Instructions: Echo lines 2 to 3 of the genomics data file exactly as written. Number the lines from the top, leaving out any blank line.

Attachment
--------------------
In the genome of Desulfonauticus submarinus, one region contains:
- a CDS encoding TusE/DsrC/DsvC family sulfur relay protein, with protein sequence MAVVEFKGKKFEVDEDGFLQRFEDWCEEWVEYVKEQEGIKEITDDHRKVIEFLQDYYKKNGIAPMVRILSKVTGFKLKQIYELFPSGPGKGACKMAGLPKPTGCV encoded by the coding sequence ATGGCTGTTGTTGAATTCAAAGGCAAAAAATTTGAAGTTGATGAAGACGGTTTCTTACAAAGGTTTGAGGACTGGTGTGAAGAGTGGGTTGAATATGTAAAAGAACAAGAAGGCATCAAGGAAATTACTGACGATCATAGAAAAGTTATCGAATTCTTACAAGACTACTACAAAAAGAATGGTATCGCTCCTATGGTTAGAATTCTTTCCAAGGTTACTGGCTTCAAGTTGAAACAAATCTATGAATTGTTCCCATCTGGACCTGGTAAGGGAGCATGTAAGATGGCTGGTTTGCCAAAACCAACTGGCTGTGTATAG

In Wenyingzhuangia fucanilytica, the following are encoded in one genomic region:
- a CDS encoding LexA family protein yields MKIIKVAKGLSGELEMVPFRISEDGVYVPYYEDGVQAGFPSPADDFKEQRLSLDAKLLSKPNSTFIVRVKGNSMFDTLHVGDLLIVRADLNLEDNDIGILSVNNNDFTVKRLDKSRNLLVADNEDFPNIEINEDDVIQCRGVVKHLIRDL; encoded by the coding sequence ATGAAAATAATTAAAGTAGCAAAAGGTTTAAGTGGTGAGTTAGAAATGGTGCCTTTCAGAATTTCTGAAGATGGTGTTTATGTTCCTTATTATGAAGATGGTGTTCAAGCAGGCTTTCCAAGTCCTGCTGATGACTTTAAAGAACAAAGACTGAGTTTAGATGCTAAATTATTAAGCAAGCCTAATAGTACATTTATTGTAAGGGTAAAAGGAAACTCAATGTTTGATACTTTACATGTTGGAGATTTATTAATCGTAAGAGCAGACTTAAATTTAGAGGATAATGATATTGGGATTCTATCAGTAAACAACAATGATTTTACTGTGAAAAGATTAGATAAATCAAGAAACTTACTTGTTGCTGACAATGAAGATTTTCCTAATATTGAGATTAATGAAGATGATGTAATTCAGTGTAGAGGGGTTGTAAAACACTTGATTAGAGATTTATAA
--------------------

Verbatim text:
- a CDS encoding TusE/DsrC/DsvC family sulfur relay protein, with protein sequence MAVVEFKGKKFEVDEDGFLQRFEDWCEEWVEYVKEQEGIKEITDDHRKVIEFLQDYYKKNGIAPMVRILSKVTGFKLKQIYELFPSGPGKGACKMAGLPKPTGCV encoded by the coding sequence ATGGCTGTTGTTGAATTCAAAGGCAAAAAATTTGAAGTTGATGAAGACGGTTTCTTACAAAGGTTTGAGGACTGGTGTGAAGAGTGGGTTGAATATGTAAAAGAACAAGAAGGCATCAAGGAAATTACTGACGATCATAGAAAAGTTATCGAATTCTTACAAGACTACTACAAAAAGAATGGTATCGCTCCTATGGTTAGAATTCTTTCCAAGGTTACTGGCTTCAAGTTGAAACAAATCTATGAATTGTTCCCATCTGGACCTGGTAAGGGAGCATGTAAGATGGCTGGTTTGCCAAAACCAACTGGCTGTGTATAG

In Wenyingzhuangia fucanilytica, the following are encoded in one genomic region: